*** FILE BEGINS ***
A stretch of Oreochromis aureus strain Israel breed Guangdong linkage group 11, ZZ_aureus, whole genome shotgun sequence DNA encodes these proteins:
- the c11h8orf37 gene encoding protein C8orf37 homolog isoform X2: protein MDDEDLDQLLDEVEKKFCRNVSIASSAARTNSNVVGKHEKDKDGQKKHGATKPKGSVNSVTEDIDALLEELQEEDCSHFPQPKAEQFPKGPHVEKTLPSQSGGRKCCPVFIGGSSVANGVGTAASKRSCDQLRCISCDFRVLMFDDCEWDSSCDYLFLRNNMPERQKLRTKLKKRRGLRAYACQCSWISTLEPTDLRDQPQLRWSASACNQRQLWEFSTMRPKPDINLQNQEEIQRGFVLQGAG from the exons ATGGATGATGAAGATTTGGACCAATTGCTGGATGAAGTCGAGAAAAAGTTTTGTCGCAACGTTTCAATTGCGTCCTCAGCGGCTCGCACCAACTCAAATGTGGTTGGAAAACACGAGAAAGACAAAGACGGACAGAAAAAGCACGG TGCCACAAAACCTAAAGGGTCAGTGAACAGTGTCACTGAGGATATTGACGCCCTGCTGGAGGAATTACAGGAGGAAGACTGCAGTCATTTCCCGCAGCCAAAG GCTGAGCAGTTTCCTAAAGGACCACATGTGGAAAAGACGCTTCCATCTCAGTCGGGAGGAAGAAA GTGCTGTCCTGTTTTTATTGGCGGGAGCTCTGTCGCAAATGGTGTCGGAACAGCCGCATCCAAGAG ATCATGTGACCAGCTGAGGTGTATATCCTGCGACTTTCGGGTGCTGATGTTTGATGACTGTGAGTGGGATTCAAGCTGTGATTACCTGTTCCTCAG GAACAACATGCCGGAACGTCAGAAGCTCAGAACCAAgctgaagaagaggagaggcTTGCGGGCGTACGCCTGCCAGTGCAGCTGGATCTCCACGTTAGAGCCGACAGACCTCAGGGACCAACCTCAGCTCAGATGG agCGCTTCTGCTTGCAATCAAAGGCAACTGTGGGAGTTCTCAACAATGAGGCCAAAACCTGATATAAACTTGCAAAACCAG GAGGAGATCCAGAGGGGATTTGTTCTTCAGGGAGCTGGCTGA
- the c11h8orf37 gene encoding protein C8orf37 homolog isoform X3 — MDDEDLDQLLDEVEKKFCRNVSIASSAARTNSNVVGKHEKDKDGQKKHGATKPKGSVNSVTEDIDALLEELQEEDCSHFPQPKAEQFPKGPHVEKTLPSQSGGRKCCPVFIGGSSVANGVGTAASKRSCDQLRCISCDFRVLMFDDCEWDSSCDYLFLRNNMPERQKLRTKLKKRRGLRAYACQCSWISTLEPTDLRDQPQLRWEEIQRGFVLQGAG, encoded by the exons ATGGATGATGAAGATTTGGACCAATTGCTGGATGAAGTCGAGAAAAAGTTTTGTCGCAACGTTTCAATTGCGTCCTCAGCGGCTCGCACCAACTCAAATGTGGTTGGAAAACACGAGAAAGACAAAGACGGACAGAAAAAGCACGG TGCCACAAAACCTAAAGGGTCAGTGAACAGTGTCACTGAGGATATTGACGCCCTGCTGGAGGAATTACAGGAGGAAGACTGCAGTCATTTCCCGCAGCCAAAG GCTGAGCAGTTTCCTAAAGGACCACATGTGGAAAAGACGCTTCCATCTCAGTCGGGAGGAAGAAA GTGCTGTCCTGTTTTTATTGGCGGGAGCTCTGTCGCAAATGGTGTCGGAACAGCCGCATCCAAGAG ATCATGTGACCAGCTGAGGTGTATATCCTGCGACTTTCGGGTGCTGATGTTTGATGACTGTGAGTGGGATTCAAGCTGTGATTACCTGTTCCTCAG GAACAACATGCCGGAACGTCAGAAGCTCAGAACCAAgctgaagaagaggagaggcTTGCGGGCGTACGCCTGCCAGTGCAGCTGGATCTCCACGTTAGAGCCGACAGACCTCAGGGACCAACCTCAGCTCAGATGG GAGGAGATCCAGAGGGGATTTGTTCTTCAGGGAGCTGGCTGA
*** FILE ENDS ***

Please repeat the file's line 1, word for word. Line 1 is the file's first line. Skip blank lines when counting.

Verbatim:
A stretch of Oreochromis aureus strain Israel breed Guangdong linkage group 11, ZZ_aureus, whole genome shotgun sequence DNA encodes these proteins: